If you haven’t heard about Google’s SideWiki – you’re not alone. While it’s gotten a lot of ink type from SM bloggers and some traction on Twitter, lots of people still don’t know what it is, what it does, and what its implications are for your website and your brand.
Basically, Google SideWiki is a huge way to annotate the web. Think of it as seeing comments, additional links, and wikipedia style annotations alongside every webpage you visit. According to Google’s Video, you can link up additional text on the page to point to your annotation, or leave a comment on the page as a whole. Dont want to leave your mark? You can still view everyone else’s comments and rate whether they’re useful or not, or share a comment via Twitter or Facebook.
Is it useful? I think it’s too early to tell, but if it gains momentum and hits a critical mass of users (which could be likely since its now part of Google Toolbar) than I think it could be a massive game changer. What I’ve seen so far when I’ve checked out major brand sites such as Wal-Mart and Apple (screengrab)- and found some interesting things. On the first few entries you’ve got some informative information – how the company wars formed, a link to a past version of the site, etc. But under that (comment 3) you’ve got someone who’s highlighting some of the not so great things that Apple does. Keep in mind that this is all on Apple’s official webpage via the SideWiki.
First, I should note that you need Google Toolbar to use, view, and contribute to the Wiki. So just by going to Apple.com you wont’ see the entries. But I think this has huge implications for brands in particular.
One of the first things I always hear when I talk to businesses about social is that they are hesitant to get into the conversation because in many cases they’re afraid of things that users, competitors, and detractors will say about them on Social Channels. But the see no evil, hear no evil, speak no evil doesn’t cut it anymore. Peeps are already talking out there, you might as well engage. But here’s where the game changes. With Sidewiki, there really is no longer an option to stay out of the social sphere. It’s gone off the reservation and right into your front yard. That’s the difference. The conversation has been moved from taking place exclusively on Twitter and FB, to your webpage.
I’m torn on this to be honest. I do think it’s cool that users can add info about a page that may not be obvious and share content that people would find really useful. But Jeff Jarvis brought up a good point:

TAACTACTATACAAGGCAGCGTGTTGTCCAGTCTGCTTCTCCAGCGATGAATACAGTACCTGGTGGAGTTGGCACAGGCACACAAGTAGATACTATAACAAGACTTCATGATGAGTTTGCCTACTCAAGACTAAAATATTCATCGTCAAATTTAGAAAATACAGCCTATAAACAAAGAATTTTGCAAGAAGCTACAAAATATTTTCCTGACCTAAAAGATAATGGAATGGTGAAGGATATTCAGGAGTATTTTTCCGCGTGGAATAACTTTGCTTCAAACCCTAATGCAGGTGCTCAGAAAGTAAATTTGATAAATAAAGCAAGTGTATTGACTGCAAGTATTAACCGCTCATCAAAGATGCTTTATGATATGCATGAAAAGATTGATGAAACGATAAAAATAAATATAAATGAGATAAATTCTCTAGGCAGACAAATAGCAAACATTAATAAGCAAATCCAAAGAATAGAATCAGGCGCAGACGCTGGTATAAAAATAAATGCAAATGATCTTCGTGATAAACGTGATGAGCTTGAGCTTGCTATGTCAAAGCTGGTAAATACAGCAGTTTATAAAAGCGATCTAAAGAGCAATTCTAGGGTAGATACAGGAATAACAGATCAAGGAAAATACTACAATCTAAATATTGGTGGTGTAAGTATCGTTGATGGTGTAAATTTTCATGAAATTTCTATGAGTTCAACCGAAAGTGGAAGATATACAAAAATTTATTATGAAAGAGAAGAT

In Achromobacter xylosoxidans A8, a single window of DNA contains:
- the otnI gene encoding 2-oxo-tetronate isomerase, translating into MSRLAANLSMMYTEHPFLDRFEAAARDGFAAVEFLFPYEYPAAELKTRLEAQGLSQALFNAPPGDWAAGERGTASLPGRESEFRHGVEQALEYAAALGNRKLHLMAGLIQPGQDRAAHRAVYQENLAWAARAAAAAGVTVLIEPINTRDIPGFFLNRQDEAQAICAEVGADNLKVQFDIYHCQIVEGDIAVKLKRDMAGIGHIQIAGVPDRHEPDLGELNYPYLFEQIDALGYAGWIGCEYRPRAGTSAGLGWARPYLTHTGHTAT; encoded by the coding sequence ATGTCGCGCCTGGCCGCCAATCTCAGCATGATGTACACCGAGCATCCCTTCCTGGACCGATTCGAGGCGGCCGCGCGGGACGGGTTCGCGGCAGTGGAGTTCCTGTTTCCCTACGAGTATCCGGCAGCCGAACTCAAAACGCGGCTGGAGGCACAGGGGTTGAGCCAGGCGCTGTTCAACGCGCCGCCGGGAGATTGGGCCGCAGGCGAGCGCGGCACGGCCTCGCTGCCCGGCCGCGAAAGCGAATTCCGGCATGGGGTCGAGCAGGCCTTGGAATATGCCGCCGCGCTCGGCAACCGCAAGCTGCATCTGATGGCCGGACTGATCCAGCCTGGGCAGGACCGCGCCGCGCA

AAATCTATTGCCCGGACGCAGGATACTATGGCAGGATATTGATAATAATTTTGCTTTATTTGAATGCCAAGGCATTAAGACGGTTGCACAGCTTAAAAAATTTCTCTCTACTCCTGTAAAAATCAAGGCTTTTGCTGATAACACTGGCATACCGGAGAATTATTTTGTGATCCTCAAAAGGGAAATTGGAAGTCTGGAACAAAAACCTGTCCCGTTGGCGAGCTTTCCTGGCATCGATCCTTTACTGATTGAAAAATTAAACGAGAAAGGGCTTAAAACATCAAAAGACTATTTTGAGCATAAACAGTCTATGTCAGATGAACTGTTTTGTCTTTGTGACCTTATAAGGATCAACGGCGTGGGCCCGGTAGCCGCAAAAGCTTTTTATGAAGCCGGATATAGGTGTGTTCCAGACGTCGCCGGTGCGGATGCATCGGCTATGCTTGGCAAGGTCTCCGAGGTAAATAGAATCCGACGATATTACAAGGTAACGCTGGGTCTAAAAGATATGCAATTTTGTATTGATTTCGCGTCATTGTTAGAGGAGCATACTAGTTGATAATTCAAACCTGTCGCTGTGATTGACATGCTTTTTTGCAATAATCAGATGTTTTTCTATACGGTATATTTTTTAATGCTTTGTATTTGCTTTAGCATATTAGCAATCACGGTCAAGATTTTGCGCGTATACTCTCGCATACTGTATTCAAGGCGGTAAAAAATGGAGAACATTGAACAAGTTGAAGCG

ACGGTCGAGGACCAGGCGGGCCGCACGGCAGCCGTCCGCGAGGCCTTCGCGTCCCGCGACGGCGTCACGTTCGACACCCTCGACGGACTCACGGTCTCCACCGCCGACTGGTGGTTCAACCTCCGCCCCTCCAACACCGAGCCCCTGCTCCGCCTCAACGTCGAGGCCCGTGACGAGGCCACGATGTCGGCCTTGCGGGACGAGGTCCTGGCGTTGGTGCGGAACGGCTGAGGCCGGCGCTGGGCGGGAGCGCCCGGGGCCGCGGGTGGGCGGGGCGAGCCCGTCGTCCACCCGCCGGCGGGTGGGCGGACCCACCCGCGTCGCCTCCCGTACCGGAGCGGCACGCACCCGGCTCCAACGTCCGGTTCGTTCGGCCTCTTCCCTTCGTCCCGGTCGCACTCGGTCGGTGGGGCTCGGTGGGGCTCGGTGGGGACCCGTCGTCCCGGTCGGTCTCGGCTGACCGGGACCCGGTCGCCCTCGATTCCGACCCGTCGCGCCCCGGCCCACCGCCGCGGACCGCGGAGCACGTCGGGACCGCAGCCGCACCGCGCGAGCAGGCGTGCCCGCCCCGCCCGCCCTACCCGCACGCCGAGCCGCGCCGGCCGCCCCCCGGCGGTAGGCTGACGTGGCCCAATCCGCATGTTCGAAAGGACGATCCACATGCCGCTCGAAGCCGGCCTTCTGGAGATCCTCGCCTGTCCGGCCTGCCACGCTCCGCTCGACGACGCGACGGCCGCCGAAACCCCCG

Google is trying to take interactivity away from the source and centralize it. This isn’t like Disqus, which enables me to add comment functionality on my blog. It takes comments away from my blog and puts them on Google. That sets up Google in channel conflict vs me.
And even though I’m a firm believer that you engage your users on their platforms as much as possible, I think could be seen as a power grab to encourage people to comment using Google’s tools instead of on my site or other tools that we’re already having to monitor such as Twitter, FB, etc. It fragments the community into those who choose to comment with Sidewiki and those who choose to comment through a site’s internal comment system (or Disqus). On the other hand it gives everyone the option to comment on any site and any story, whether there is an existing comment system or not. Censorship be damned!
But at the end of the day, when / if this hits critical mass, companies, bloggers and news sites are going to have a new set of forces to contend with. You’re now by default participating in social media, albeit on Google’s terms.
What do you think about all of this? Will it spawn a new gold rush of online ‘curators’ who post tons of comments on sites they frequent to position themselves as experts? Will it encourage brandjacking, flame wars, or just be a dumpster for comment spam? Or does it give power to the people through the use of comments throughout the web? I think it remains to be seen. But in the meantime… I’d highly suggest you check out the SideWiki, play around, and most importantly, Claim your Sidewiki space. As an website owner, you’ll be the first commenter on your OWN site. Offering a brief welcome message . Use the space to talk about your business or what people can expect on your site. There’s a great post from Bill Hartzer with a step by step for claiming your space.
Oh and if you feel so obliged, leave a message on my page using the comment section OR the SideWiki.